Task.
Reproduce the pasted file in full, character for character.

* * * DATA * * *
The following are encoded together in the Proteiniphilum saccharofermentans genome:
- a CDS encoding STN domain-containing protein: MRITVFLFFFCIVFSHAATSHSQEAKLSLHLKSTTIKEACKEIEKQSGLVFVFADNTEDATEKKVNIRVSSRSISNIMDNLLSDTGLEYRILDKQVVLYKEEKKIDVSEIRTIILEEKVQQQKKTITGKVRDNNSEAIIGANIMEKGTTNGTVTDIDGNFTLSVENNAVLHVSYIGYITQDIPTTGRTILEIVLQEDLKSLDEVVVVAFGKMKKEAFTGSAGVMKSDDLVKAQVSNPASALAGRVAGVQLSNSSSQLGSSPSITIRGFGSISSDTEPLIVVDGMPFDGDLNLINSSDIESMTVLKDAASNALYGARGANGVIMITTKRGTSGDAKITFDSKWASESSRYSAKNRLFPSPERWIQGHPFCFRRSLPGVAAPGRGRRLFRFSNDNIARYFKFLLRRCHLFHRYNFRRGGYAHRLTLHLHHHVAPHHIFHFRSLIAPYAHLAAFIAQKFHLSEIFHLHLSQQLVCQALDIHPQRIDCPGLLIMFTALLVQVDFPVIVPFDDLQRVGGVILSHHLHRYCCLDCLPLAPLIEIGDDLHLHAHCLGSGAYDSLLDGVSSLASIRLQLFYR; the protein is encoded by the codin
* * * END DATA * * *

The following are encoded together in the Proteiniphilum saccharofermentans genome:
- a CDS encoding STN domain-containing protein: MRITVFLFFFCIVFSHAATSHSQEAKLSLHLKSTTIKEACKEIEKQSGLVFVFADNTEDATEKKVNIRVSSRSISNIMDNLLSDTGLEYRILDKQVVLYKEEKKIDVSEIRTIILEEKVQQQKKTITGKVRDNNSEAIIGANIMEKGTTNGTVTDIDGNFTLSVENNAVLHVSYIGYITQDIPTTGRTILEIVLQEDLKSLDEVVVVAFGKMKKEAFTGSAGVMKSDDLVKAQVSNPASALAGRVAGVQLSNSSSQLGSSPSITIRGFGSISSDTEPLIVVDGMPFDGDLNLINSSDIESMTVLKDAASNALYGARGANGVIMITTKRGTSGDAKITFDSKWASESSRYSAKNRLFPSPERWIQGHPFCFRRSLPGVAAPGRGRRLFRFSNDNIARYFKFLLRRCHLFHRYNFRRGGYAHRLTLHLHHHVAPHHIFHFRSLIAPYAHLAAFIAQKFHLSEIFHLHLSQQLVCQALDIHPQRIDCPGLLIMFTALLVQVDFPVIVPFDDLQRVGGVILSHHLHRYCCLDCLPLAPLIEIGDDLHLHAHCLGSGAYDSLLDGVSSLASIRLQLFYR; the protein is encoded by the codin